• Archaeological Features: Harbour Facilities and Infrastructure
o This session will focus on the study of harbour facilities and their progressive development. Harbour facilities served the changing demands at the port by means of providing a sufficient water depth for mooring and the necessities for stock exchange and, thus, secured the economic basis of each harbour town. Yet, a port worked not only by its harbour facilities alone, but just as well by its harbor-related logistic infrastructure in the settlement and on the sea route towards it.
• Written and Iconographic Sources: Complementing the Material Evidence
o The study of the material remains of harbours is obviously limited in its potential insights. Information on e.g. harbour legislation, administration, collection of duties or actual trading voyages of particular individuals remains in the dark. However, evidence of harbours from non-archaeological sources exits in a great variety in historical records from Imperial Roman times to the High Middle Ages. This session wants to encourage a revision of written sources, inscriptions, papyri and seals, along with pictorial records reflecting harbours as economic, legal, stately and cultic systems just as well as the daily harbour life.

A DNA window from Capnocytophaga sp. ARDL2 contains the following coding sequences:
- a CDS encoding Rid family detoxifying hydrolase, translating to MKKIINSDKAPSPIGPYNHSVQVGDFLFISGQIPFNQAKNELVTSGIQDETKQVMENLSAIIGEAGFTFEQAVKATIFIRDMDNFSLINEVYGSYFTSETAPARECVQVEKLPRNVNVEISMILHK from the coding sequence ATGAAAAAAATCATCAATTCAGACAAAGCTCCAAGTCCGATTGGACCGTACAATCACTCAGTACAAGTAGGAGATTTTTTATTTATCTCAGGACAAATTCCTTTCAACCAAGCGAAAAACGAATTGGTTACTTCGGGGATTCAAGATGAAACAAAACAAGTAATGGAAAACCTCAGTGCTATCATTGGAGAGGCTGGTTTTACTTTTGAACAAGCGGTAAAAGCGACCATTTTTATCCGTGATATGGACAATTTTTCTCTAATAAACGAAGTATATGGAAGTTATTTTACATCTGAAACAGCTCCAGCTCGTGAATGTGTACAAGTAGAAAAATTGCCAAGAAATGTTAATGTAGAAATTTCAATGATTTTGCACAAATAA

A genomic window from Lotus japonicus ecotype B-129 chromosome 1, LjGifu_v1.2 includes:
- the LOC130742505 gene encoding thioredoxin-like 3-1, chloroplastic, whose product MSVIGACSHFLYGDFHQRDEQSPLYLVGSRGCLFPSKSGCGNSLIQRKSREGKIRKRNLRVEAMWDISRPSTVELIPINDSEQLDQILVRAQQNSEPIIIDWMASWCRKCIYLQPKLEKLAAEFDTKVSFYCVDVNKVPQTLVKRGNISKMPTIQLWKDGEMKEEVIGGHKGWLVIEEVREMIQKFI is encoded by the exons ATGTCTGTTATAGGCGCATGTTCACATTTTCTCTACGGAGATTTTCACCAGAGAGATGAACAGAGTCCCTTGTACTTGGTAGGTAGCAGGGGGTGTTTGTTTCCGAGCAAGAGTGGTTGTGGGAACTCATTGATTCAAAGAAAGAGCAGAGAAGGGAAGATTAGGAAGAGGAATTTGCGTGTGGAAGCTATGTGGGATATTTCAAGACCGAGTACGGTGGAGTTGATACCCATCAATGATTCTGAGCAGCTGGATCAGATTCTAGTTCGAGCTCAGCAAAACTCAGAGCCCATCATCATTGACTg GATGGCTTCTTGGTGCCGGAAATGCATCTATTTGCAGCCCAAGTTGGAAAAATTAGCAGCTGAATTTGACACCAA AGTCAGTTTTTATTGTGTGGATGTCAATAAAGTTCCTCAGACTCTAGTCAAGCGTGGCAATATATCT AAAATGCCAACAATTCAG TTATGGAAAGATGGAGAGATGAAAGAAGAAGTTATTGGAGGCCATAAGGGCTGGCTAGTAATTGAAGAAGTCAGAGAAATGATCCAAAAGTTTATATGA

All 15 projects participating in the Priority Programme will present a Poster on their research.
Deadline for submission is the 15th of June 2015.
Please send your abstract of about 200-400 words as well as your interest in participating to:
Ilka Rau, M.A. Tel.: +49 4621-813 662
Zentrum für Baltische und Skandinavische Archäologie email@example.com
Stiftung Schleswig-Holsteinische Landesmuseen
The abstract must include the title, the preferred session, author contact details with affiliated institution and email address. Papers are expected to be 20 minutes long followed by 10 minutes of questions and discussion. The papers will be evaluated by the Initiators of the SPP and replies regarding acceptance will be given by July 2015.
An admission fee of 30,- Euro is to be paid at the conference office with the registration. Additionally, another fee for a field trip will have to be paid. We are currently negotiating funds and will inform you on the admission fee for the field trip as soon as possible.
All further information on the registration form, accommodation, travel to Kiel, etc. will follow in the next circular. It will also be available on our homepage:
Please note that the proceedings will be published in an archaeological conference publication as well as in a journal of Geoscience.
Initiators of the Priority Programme :
Prof. Dr. Claus von Carnap-Bornheim
Archäologisches Landesmuseum und
Zentrum für Baltische und Skand. Archäologie
Stiftung Schleswig-Holsteinische Landesmuseen Schloss Gottorf
Prof. Dr. Peter Ettel
Bereich für Ur- und Frühgeschichte
Friedrich-Schiller-UniversitätJena Löbdergraben 24a 07743 Jena
Prof. Dr. Falko Daim
Dr. Ursula Warnke